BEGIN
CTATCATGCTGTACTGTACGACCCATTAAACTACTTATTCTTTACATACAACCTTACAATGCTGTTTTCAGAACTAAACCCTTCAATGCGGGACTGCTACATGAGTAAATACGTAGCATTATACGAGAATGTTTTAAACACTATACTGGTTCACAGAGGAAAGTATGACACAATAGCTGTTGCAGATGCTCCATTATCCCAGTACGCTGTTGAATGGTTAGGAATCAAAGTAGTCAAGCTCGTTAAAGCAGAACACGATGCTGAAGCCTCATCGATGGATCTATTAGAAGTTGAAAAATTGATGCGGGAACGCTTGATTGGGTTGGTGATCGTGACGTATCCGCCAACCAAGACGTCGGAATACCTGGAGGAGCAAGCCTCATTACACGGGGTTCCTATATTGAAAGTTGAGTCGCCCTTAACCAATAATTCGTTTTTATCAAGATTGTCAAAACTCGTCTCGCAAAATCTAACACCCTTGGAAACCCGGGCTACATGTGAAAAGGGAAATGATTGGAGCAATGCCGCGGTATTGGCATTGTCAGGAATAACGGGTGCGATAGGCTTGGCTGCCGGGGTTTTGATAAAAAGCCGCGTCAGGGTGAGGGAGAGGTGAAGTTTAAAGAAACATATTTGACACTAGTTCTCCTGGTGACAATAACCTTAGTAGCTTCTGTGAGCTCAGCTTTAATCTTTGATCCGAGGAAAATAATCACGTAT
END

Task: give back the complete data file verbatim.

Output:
CTATCATGCTGTACTGTACGACCCATTAAACTACTTATTCTTTACATACAACCTTACAATGCTGTTTTCAGAACTAAACCCTTCAATGCGGGACTGCTACATGAGTAAATACGTAGCATTATACGAGAATGTTTTAAACACTATACTGGTTCACAGAGGAAAGTATGACACAATAGCTGTTGCAGATGCTCCATTATCCCAGTACGCTGTTGAATGGTTAGGAATCAAAGTAGTCAAGCTCGTTAAAGCAGAACACGATGCTGAAGCCTCATCGATGGATCTATTAGAAGTTGAAAAATTGATGCGGGAACGCTTGATTGGGTTGGTGATCGTGACGTATCCGCCAACCAAGACGTCGGAATACCTGGAGGAGCAAGCCTCATTACACGGGGTTCCTATATTGAAAGTTGAGTCGCCCTTAACCAATAATTCGTTTTTATCAAGATTGTCAAAACTCGTCTCGCAAAATCTAACACCCTTGGAAACCCGGGCTACATGTGAAAAGGGAAATGATTGGAGCAATGCCGCGGTATTGGCATTGTCAGGAATAACGGGTGCGATAGGCTTGGCTGCCGGGGTTTTGATAAAAAGCCGCGTCAGGGTGAGGGAGAGGTGAAGTTTAAAGAAACATATTTGACACTAGTTCTCCTGGTGACAATAACCTTAGTAGCTTCTGTGAGCTCAGCTTTAATCTTTGATCCGAGGAAAATAATCACGTAT